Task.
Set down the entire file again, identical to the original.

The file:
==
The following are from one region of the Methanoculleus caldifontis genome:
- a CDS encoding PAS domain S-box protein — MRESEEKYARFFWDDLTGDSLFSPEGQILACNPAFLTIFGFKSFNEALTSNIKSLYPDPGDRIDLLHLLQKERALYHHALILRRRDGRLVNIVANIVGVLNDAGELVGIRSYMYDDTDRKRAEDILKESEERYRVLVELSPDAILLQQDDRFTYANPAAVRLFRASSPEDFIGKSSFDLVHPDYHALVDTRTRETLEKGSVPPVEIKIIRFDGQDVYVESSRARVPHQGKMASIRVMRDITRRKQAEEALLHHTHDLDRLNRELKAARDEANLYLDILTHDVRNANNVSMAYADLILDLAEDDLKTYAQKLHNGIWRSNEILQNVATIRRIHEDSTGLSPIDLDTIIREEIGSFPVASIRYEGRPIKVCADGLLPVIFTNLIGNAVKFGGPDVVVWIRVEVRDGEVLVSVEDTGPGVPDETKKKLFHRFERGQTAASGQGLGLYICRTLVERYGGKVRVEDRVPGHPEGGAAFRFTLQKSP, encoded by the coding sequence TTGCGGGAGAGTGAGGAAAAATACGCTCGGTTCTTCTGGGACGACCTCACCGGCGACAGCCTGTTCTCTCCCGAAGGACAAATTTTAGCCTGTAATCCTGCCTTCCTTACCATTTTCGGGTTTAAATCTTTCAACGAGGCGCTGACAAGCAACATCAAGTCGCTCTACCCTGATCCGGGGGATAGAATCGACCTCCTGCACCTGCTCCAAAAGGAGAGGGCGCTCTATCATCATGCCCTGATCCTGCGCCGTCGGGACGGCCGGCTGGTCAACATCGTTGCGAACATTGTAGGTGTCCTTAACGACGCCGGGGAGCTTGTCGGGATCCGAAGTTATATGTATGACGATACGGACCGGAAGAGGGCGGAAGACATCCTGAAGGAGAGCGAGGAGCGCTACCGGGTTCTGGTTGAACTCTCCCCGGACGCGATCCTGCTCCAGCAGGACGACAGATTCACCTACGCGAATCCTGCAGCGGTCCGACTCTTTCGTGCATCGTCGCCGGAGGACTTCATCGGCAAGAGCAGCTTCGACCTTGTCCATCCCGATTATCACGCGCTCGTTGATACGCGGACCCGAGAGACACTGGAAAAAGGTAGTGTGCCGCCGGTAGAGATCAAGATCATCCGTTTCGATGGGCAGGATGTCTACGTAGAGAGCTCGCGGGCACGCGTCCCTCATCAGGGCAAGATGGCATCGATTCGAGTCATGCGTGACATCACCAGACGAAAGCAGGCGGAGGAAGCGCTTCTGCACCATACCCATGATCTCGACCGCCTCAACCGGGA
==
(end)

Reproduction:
The following are from one region of the Methanoculleus caldifontis genome:
- a CDS encoding PAS domain S-box protein — MRESEEKYARFFWDDLTGDSLFSPEGQILACNPAFLTIFGFKSFNEALTSNIKSLYPDPGDRIDLLHLLQKERALYHHALILRRRDGRLVNIVANIVGVLNDAGELVGIRSYMYDDTDRKRAEDILKESEERYRVLVELSPDAILLQQDDRFTYANPAAVRLFRASSPEDFIGKSSFDLVHPDYHALVDTRTRETLEKGSVPPVEIKIIRFDGQDVYVESSRARVPHQGKMASIRVMRDITRRKQAEEALLHHTHDLDRLNRELKAARDEANLYLDILTHDVRNANNVSMAYADLILDLAEDDLKTYAQKLHNGIWRSNEILQNVATIRRIHEDSTGLSPIDLDTIIREEIGSFPVASIRYEGRPIKVCADGLLPVIFTNLIGNAVKFGGPDVVVWIRVEVRDGEVLVSVEDTGPGVPDETKKKLFHRFERGQTAASGQGLGLYICRTLVERYGGKVRVEDRVPGHPEGGAAFRFTLQKSP, encoded by the coding sequence TTGCGGGAGAGTGAGGAAAAATACGCTCGGTTCTTCTGGGACGACCTCACCGGCGACAGCCTGTTCTCTCCCGAAGGACAAATTTTAGCCTGTAATCCTGCCTTCCTTACCATTTTCGGGTTTAAATCTTTCAACGAGGCGCTGACAAGCAACATCAAGTCGCTCTACCCTGATCCGGGGGATAGAATCGACCTCCTGCACCTGCTCCAAAAGGAGAGGGCGCTCTATCATCATGCCCTGATCCTGCGCCGTCGGGACGGCCGGCTGGTCAACATCGTTGCGAACATTGTAGGTGTCCTTAACGACGCCGGGGAGCTTGTCGGGATCCGAAGTTATATGTATGACGATACGGACCGGAAGAGGGCGGAAGACATCCTGAAGGAGAGCGAGGAGCGCTACCGGGTTCTGGTTGAACTCTCCCCGGACGCGATCCTGCTCCAGCAGGACGACAGATTCACCTACGCGAATCCTGCAGCGGTCCGACTCTTTCGTGCATCGTCGCCGGAGGACTTCATCGGCAAGAGCAGCTTCGACCTTGTCCATCCCGATTATCACGCGCTCGTTGATACGCGGACCCGAGAGACACTGGAAAAAGGTAGTGTGCCGCCGGTAGAGATCAAGATCATCCGTTTCGATGGGCAGGATGTCTACGTAGAGAGCTCGCGGGCACGCGTCCCTCATCAGGGCAAGATGGCATCGATTCGAGTCATGCGTGACATCACCAGACGAAAGCAGGCGGAGGAAGCGCTTCTGCACCATACCCATGATCTCGACCGCCTCAACCGGGA